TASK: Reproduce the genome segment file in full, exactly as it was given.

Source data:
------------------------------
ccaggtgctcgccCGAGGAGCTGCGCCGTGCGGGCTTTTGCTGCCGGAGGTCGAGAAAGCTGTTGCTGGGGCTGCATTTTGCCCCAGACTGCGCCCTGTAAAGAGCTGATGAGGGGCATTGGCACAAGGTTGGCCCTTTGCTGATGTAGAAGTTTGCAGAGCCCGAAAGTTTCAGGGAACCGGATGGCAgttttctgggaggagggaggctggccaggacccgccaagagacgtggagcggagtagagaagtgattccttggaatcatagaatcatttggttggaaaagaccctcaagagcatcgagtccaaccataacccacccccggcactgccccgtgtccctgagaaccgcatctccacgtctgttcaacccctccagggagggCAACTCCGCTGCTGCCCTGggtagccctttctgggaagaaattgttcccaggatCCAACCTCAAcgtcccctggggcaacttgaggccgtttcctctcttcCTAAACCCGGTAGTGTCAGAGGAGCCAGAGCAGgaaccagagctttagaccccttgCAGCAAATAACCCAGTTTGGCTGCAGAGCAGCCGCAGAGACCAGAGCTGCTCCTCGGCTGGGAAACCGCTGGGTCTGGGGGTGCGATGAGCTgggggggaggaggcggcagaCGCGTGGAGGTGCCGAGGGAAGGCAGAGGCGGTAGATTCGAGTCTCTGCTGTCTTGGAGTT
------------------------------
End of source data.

ccaggtgctcgccCGAGGAGCTGCGCCGTGCGGGCTTTTGCTGCCGGAGGTCGAGAAAGCTGTTGCTGGGGCTGCATTTTGCCCCAGACTGCGCCCTGTAAAGAGCTGATGAGGGGCATTGGCACAAGGTTGGCCCTTTGCTGATGTAGAAGTTTGCAGAGCCCGAAAGTTTCAGGGAACCGGATGGCAgttttctgggaggagggaggctggccaggacccgccaagagacgtggagcggagtagagaagtgattccttggaatcatagaatcatttggttggaaaagaccctcaagagcatcgagtccaaccataacccacccccggcactgccccgtgtccctgagaaccgcatctccacgtctgttcaacccctccagggagggCAACTCCGCTGCTGCCCTGggtagccctttctgggaagaaattgttcccaggatCCAACCTCAAcgtcccctggggcaacttgaggccgtttcctctcttcCTAAACCCGGTAGTGTCAGAGGAGCCAGAGCAGgaaccagagctttagaccccttgCAGCAAATAACCCAGTTTGGCTGCAGAGCAGCCGCAGAGACCAGAGCTGCTCCTCGGCTGGGAAACCGCTGGGTCTGGGGGTGCGATGAGCTgggggggaggaggcggcagaCGCGTGGAGGTGCCGAGGGAAGGCAGAGGCGGTAGATTCGAGTCTCTGCTGTCTTGGAGTT